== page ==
MARGARET KLAW is a writer, lawyer and founding partner of BKW Family Law, an all-women law firm in Philadelphia. Named a Preeminent Woman Lawyer by Martindale-Hubbell, she has been recognized by Best Lawyers in America and designated a Pennsylvania “Super Lawyer” in the area of family law. Starting with day-in-the-life vignettes about practicing family law published in HuffPost, she has written for The Wall Street Journal, The Washington Post, Time and Salon, and is the author of “Keeping it Civil: The Case of the Pre-nup and the Porsche & Other True Accounts from the Files of a Family Lawyer” (Algonquin Books, 2013). “Every Other Weekend” is her first work of fiction. Find out more about Margaret at her website.

Follow Margaret Klaw on social media:

Twitter:  @margyklaw | Instagram: @margyklaw

In an interview, Margaret Klaw can discuss:

  • Her passion and background as a family lawyer and founder of the all-women law firm, BKW Family Law
  • How her experience as a family lawyer has been the inspiration for both “Every Other Weekend” and her first book, “Keeping it Civil: The Case of the Pre-nup and the Porsche and Other Accounts from the Files of a Family Lawyer”
  • Moving from writing nonfiction to writing fictional stories and what she’s learned in the process
  • Her process of writing a fictional story using vignettes from real-world cases
  • Her observations as a family lawyer that led to writing a multi-perspective narrative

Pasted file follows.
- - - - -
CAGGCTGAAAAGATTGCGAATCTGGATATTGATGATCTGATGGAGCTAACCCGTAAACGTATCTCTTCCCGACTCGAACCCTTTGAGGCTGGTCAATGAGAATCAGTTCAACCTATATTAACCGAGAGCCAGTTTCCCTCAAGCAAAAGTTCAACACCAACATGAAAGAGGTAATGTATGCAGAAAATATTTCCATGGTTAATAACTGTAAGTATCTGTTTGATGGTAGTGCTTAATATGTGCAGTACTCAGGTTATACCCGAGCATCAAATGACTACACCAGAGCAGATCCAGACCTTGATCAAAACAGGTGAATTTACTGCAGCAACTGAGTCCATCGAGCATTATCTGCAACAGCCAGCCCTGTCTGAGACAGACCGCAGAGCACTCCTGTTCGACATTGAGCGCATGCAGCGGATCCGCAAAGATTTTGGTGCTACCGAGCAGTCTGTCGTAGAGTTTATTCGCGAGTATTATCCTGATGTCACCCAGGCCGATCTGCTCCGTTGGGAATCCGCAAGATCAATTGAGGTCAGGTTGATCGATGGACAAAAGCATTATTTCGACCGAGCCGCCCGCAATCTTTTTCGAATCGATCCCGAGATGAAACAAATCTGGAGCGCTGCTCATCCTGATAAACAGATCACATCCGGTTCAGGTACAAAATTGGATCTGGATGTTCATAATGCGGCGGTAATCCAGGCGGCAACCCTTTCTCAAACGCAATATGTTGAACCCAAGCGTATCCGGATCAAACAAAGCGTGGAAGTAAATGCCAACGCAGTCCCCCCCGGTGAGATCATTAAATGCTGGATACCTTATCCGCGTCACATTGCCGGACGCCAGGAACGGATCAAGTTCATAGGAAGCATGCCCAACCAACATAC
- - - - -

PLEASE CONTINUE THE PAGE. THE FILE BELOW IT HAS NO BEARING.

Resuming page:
• The lack of one true story behind any family law case, and Klaw’s unique observations from the courtroom

An Interview with

Margaret Klaw

1. While you already have a career as a successful lawyer and published author, what made you decide to create a fictional story this time?

During the editing process with my first book,  KEEPING IT CIVIL: The Case of the Prenup & the Porsche and Other True Accounts from the Files of a Family Lawyer (Algonquin Press, 2013), which was based on a blog I wrote about the daily life of a family lawyer (i.e., me), my editor asked me to create a story that would run throughout the book to make it feel more cohesive and less like a series of short essays and that would serve to create dramatic tension and keep readers reading.  We settled on a custody trial, which I had to fictionalize because I was actually making up courtroom dialogue, unlike the clients and judges and opposing counsel I mentioned in the short vignettes, whose identities I protected but whose actions were (painstakingly) accurately retold.